The above quote comes from Kylie Culver, a former Una Vida trip participant who picked up and moved to the Dominican Republic after falling in love with the island on her university’s Spring Break trip with Una Vida. With her permission, we’re sharing her insights and response to this New York Times article. Thanks for the food for thought Kylie!
“What a great piece that describes my frustrations with aid workers. This is why i have chosen to live in rural, remote environments, renting a room from locals. living and sharing in daily life with them, using public transportation, hanging out in the xenophobic-foreigner-labelled “unsafe” neighborhoods with “dangerous” people, suffering days on end without power, water, cell coverage.
I want to be here. I want to share and spent time with the people of this island. I didnt come here to sit in a big, fenced-off compound with foreigners, ac, wifi and american food. I love this island. I love the Dominican and Haitian people– their culture, their land, their traditions, their faith. They have taught me so much.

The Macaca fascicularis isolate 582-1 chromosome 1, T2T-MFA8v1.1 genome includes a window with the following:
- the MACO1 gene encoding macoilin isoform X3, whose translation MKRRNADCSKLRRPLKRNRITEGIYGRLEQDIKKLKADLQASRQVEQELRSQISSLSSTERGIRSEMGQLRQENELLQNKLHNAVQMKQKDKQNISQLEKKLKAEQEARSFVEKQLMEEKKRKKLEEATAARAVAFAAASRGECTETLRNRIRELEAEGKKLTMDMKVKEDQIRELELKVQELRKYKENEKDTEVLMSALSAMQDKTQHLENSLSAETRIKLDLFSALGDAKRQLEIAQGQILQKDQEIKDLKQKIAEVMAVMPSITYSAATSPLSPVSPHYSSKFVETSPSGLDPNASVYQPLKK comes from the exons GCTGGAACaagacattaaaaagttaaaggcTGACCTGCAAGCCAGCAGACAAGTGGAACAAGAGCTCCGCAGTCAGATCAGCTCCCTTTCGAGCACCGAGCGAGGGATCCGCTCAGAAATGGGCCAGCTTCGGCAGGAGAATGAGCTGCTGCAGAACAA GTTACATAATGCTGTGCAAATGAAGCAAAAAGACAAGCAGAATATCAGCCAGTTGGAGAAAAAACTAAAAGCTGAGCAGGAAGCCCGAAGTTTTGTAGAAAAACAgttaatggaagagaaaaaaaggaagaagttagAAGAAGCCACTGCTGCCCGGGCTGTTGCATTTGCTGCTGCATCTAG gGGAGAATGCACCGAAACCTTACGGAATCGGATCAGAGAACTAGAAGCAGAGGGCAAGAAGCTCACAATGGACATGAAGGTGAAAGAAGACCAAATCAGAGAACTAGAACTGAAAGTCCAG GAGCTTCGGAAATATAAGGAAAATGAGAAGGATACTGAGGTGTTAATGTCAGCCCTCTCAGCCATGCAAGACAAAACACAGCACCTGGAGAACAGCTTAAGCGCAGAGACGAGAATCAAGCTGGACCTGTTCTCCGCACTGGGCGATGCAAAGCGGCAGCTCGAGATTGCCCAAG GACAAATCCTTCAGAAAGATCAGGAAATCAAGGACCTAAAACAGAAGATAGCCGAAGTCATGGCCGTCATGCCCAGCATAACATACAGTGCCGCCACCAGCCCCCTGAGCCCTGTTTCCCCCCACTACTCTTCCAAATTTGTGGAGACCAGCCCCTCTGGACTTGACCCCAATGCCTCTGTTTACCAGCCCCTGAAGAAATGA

This is why i love organizations like Una Vida, that dedicate their work to establishing deep, personal relationships with the people of small towns of La Descubierta and Los Pinos, and invest in projects that improve the quality of life for individuals, families and communities. But first and foremost, the organization exists to share, learn from, and participate in the wonders of the Dominican and Haitian people; the joys and blessings, but also the struggles and hardships of everyday life in a rural, impoverished area; the beauty of the cultures and the land, and the kindness of the people.
I love this place! I am so blessed to have the privilege of being able to live here and share in the lives of Dominicans and Haitians.”